Conventionally, young people are disengaged with politics, with many taking little interest in political developments and elections generating a low voter turnout amongst 18-24 years olds. In the 2010 UK General Election, just 44% of young voters turned up to the ballot box to vote. However, as reported by the FT, in 2017 this number had risen to 64%. One reason for this is the rise of digital and its effect on the political landscape and engagement amongst young people.
So, what has changed?
Social media influencers
Politics is changing with the advent of social media, and in many ways this can be attributed to the power of ‘influencers’. Who’d have thought that a simple tweet or Instagram post could switch young people on to the impact of politics on our everyday life?
One example is Youtuber and Blogger Tanya Burr. With an amassed 3.1m followers on Instagram, over 3.6m subscribers on YouTube and a dedicated audience of 3.2m on Twitter, her word is gospel to her predominantly young fans, and it’s not surprising that organisations have collaborated with her to use her platform as a vehicle for politics.
Amongst her work so far she has attended the free periods protest organised at Downing Street to highlight the plight of young school girls in poverty, spoke at the UN to promote gender equality, reacted openly to the Brexit outcome on Twitter and supported the recent #TimesUp campaign.
Seeing an ‘everyday’ person like Tanya address politics has created conversation in the comments of her posts, videos and tweets, and no doubt will have spurred an interest in the previously apathetic youth, contributing to rising rates of voting engagement amongst young people
Political campaigns go social
Social media has now become an active tool in political campaigns orchestrated by the parties themselves, with candidates utilizing Facebook and Twitter to deliver information on their policies and promises to the electorate. Propaganda has gone digital, and partisan disputes are often voiced with video content and infographics directed at the shortcomings of the opposition.
Donald Trump’s notorious presence on Twitter is a key example of how politics is changing in the digital age, as he has been consistent in using his platform to voice his views and ambitions for his leadership, with his Twitter feed becoming an instrument for his campaign and presidency.
Whilst his social media activity has been questioned on more than one occasion (e.g. the infamous ‘covfefe’ tweet), it can’t be denied that his conversation on the platform has generated an interest in politics from voters that perhaps would not have been achieved had this tool not been available to him. This age group has retweeted him, created memes and openly commented on his posts, increasing engagement amongst young people.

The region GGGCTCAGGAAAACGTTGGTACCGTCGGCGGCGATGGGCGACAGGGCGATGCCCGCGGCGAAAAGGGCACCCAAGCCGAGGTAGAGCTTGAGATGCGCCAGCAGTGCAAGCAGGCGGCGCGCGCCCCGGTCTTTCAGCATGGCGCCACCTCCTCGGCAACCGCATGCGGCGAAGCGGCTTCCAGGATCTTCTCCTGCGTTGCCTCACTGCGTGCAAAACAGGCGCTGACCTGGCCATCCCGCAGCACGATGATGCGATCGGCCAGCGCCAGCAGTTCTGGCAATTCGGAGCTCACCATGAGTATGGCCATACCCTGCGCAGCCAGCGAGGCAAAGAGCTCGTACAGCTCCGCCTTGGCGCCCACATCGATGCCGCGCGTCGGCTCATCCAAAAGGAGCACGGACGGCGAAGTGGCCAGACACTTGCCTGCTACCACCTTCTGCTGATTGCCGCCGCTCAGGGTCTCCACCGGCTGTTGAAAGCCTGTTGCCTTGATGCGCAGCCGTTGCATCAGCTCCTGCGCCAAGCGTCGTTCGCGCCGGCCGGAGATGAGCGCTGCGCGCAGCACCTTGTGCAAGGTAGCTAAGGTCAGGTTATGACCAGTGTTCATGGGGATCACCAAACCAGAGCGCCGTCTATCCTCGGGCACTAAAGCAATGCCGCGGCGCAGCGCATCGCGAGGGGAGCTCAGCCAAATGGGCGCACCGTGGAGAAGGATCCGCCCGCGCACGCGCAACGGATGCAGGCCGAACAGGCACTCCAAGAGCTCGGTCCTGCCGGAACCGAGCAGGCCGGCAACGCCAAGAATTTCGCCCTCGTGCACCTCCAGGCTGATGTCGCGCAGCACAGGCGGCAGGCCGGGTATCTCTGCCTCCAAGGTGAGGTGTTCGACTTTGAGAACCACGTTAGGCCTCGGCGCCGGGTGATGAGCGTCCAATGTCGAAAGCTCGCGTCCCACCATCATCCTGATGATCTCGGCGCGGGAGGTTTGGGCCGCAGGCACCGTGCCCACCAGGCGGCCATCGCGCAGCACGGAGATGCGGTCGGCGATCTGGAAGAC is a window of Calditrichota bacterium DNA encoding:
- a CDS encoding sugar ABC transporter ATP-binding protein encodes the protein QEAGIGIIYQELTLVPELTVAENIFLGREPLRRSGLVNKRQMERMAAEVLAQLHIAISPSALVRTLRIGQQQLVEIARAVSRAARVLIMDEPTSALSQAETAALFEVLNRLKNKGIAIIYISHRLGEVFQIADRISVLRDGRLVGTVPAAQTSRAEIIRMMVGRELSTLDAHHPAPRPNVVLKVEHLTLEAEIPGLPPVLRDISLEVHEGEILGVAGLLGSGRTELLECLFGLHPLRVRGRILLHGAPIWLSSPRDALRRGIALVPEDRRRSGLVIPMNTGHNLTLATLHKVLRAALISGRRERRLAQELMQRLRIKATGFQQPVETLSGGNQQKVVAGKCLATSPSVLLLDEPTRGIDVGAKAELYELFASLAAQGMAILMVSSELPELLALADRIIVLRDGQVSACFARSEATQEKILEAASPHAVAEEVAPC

Gone are the days when politics could only be found between the pages of a broadsheet. Nowadays, national and global news can be accessed at the swipe or click of a smartphone, and with the advent of news on social media, we simply can’t escape politics in our daily online browsing.
With the ease of access to BBC News via an app or our Facebook news feed, political news is unavoidable, and as the in-depth issues are usually wrapped up in a catchy headline, it’s no wonder that young people are becoming more politically engaged, sharing and commenting on stories in a way that would not have occurred had news not gone digital.
Also, let’s not forget the hot topic of ‘fake news’ and misinformation which has been highlighted as a hugely influential factor in US and Brexit voting. Today, young people are more likely to find three or more sources to substantiate information they see on social media before ‘trusting’ it.
Access to online conversation
The digital world has opened up a wealth of opportunities for debate and conversation on political issues. Whether this is on a Facebook post shared by a friend, a forum or in the comment section of an Instagram account, the internet has made it easy to share political views and generate a discussion in seconds.
On Instagram, accounts such as march creates open conversation around equality, classism and social issues in an accessible way, generating digital engagement around important political issues.
This accessibility to millienials has undoubtedly created an interest from the apathetic age group, as being part of a debate no longer requires access to a debating chamber or elite club. As young people are given the opportunity to discuss their views without barriers, engagement is increasing.
We all remember Nigel Farage’s Brexit campaign in which he plastered a promise to fund the NHS with £350 million across the side of a bus. When asked on TV whether he would guarantee that the money pledged for the health service during the campaign would be spent, he disowned the pledge and claimed that he never said those words.
But thanks to social media, millions of people had seen this propaganda on Twitter and Facebook, making it impossible to forget and possible to hold Farage accountable.
This just proves the power of digital to change the political landscape, and get people questioning political leaders and holding parties to account for the promises they make in a digital age. Ultimately, as this questioning is broadcast across digital, engagement increases amongst the young people regularly using the online platform who are exposed to this.